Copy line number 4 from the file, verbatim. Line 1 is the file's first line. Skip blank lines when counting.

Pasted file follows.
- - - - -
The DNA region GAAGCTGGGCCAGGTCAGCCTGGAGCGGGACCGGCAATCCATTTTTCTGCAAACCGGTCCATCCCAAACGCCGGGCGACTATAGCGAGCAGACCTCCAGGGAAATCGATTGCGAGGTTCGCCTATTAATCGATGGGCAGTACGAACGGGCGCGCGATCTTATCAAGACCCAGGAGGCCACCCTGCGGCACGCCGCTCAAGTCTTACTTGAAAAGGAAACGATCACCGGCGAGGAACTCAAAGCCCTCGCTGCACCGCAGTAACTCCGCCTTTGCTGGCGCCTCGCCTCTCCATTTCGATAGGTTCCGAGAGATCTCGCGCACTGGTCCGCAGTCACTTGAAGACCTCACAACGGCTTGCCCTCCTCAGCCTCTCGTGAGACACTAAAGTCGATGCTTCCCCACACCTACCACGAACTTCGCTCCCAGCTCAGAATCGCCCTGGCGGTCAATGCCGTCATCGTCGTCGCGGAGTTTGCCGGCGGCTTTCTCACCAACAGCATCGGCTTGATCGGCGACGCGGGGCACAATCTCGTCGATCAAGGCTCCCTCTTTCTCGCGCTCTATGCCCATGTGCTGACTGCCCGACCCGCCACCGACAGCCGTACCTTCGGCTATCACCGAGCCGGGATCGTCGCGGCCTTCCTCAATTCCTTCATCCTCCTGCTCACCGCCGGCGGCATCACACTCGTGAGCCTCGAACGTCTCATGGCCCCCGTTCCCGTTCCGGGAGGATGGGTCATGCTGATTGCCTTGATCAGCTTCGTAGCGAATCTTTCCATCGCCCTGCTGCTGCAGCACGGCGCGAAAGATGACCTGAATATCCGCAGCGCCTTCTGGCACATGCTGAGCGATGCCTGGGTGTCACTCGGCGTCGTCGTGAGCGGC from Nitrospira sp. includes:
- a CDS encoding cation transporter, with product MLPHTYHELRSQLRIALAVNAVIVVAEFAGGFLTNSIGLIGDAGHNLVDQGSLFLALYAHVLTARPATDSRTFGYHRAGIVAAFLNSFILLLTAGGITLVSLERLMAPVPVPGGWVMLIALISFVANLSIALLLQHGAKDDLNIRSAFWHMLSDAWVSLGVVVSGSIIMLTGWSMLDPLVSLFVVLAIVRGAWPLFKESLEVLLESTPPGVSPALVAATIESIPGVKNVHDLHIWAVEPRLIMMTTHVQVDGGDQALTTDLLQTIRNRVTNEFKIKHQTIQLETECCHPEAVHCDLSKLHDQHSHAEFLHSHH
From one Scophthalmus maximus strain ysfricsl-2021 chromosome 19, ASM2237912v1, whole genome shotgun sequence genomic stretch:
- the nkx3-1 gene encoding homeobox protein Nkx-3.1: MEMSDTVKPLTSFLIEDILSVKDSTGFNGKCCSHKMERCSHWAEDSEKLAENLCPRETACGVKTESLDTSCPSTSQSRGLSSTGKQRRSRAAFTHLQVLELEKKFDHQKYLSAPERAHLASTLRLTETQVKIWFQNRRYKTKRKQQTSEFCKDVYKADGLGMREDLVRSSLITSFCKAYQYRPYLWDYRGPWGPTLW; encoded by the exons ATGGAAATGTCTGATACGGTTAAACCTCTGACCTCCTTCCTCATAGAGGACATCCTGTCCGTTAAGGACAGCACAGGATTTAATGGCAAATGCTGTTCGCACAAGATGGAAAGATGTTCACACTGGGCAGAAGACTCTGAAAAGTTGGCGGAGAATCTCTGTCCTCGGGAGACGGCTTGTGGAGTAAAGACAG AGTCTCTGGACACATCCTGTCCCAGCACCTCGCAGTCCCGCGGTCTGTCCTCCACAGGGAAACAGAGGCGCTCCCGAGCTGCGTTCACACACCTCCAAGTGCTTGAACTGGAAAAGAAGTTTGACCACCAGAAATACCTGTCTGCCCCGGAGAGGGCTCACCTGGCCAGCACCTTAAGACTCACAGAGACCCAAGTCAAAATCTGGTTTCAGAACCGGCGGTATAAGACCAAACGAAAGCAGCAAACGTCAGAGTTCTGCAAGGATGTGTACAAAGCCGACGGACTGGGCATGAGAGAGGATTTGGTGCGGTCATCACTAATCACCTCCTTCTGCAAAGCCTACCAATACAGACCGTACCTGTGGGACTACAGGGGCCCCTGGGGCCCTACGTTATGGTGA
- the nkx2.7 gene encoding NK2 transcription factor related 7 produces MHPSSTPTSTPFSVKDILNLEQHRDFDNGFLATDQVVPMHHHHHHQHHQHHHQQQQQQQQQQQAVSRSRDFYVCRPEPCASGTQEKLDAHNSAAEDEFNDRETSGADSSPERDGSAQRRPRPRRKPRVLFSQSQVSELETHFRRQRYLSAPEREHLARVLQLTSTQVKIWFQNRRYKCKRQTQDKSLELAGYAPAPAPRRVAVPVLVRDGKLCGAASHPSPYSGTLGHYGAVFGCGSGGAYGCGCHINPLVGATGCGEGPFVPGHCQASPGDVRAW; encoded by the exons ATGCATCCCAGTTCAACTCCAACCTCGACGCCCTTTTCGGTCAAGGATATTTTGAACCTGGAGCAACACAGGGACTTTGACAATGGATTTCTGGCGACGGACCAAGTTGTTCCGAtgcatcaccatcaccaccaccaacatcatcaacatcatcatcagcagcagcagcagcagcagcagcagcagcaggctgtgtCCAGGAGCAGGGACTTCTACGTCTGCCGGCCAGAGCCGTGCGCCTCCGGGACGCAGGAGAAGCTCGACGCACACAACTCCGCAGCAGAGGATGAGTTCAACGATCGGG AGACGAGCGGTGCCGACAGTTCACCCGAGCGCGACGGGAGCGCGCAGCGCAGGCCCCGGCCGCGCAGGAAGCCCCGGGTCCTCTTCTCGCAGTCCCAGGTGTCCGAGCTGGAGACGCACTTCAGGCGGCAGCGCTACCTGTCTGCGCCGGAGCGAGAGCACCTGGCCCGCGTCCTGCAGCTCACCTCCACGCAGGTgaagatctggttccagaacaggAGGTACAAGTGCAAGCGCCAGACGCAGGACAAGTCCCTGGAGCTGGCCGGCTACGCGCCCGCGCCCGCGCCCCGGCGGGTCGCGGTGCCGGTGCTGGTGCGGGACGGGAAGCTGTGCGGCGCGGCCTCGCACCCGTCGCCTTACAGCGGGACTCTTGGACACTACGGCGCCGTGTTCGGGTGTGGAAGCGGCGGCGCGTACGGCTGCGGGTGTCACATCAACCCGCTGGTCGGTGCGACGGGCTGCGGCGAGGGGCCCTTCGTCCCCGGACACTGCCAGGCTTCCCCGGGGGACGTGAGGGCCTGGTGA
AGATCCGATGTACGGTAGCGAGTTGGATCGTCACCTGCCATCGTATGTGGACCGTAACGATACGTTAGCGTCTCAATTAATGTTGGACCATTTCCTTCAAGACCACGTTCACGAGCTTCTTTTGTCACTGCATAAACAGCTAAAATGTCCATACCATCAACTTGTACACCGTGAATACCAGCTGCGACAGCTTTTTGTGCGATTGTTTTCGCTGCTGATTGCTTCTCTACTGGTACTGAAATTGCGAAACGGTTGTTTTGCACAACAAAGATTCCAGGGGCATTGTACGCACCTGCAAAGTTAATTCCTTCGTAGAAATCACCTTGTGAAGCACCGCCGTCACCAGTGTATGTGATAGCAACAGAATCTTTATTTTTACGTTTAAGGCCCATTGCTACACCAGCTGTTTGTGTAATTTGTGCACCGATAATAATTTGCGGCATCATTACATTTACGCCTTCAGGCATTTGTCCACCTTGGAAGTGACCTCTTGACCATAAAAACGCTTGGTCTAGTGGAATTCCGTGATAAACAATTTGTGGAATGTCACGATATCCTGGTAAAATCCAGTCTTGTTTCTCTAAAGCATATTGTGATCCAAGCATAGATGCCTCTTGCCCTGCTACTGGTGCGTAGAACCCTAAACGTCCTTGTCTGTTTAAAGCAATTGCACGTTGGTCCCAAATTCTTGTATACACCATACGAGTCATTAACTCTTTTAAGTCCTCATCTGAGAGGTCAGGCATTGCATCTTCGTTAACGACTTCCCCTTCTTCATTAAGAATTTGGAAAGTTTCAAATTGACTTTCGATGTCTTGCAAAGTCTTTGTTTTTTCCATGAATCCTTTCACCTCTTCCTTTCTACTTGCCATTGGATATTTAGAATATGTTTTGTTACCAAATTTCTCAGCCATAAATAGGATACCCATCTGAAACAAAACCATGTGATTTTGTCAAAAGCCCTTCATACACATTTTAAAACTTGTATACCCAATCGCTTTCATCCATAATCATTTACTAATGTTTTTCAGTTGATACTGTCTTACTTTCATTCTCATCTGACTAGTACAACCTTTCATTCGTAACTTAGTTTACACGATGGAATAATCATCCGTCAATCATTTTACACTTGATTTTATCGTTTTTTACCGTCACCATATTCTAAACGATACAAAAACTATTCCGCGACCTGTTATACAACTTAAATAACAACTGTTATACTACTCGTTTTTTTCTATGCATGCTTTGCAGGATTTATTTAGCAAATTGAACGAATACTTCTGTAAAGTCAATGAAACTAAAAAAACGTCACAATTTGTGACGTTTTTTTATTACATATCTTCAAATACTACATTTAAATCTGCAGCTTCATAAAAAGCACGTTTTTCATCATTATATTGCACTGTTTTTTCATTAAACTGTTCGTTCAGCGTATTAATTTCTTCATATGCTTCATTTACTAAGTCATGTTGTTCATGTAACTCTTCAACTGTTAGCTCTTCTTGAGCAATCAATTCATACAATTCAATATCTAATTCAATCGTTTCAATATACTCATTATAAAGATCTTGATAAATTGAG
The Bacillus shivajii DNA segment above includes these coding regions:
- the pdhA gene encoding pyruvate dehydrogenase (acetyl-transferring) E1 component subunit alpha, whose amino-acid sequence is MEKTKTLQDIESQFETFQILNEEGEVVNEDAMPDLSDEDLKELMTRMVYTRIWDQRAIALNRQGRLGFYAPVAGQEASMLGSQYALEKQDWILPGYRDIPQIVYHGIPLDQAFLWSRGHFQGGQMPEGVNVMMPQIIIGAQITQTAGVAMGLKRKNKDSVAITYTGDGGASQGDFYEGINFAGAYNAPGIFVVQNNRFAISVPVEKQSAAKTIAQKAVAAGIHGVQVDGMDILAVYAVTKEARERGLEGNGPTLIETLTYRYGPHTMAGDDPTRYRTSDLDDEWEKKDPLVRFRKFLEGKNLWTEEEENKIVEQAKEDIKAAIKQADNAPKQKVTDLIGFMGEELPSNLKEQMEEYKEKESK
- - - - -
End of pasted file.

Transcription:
- the nkx3-1 gene encoding homeobox protein Nkx-3.1: MEMSDTVKPLTSFLIEDILSVKDSTGFNGKCCSHKMERCSHWAEDSEKLAENLCPRETACGVKTESLDTSCPSTSQSRGLSSTGKQRRSRAAFTHLQVLELEKKFDHQKYLSAPERAHLASTLRLTETQVKIWFQNRRYKTKRKQQTSEFCKDVYKADGLGMREDLVRSSLITSFCKAYQYRPYLWDYRGPWGPTLW; encoded by the exons ATGGAAATGTCTGATACGGTTAAACCTCTGACCTCCTTCCTCATAGAGGACATCCTGTCCGTTAAGGACAGCACAGGATTTAATGGCAAATGCTGTTCGCACAAGATGGAAAGATGTTCACACTGGGCAGAAGACTCTGAAAAGTTGGCGGAGAATCTCTGTCCTCGGGAGACGGCTTGTGGAGTAAAGACAG AGTCTCTGGACACATCCTGTCCCAGCACCTCGCAGTCCCGCGGTCTGTCCTCCACAGGGAAACAGAGGCGCTCCCGAGCTGCGTTCACACACCTCCAAGTGCTTGAACTGGAAAAGAAGTTTGACCACCAGAAATACCTGTCTGCCCCGGAGAGGGCTCACCTGGCCAGCACCTTAAGACTCACAGAGACCCAAGTCAAAATCTGGTTTCAGAACCGGCGGTATAAGACCAAACGAAAGCAGCAAACGTCAGAGTTCTGCAAGGATGTGTACAAAGCCGACGGACTGGGCATGAGAGAGGATTTGGTGCGGTCATCACTAATCACCTCCTTCTGCAAAGCCTACCAATACAGACCGTACCTGTGGGACTACAGGGGCCCCTGGGGCCCTACGTTATGGTGA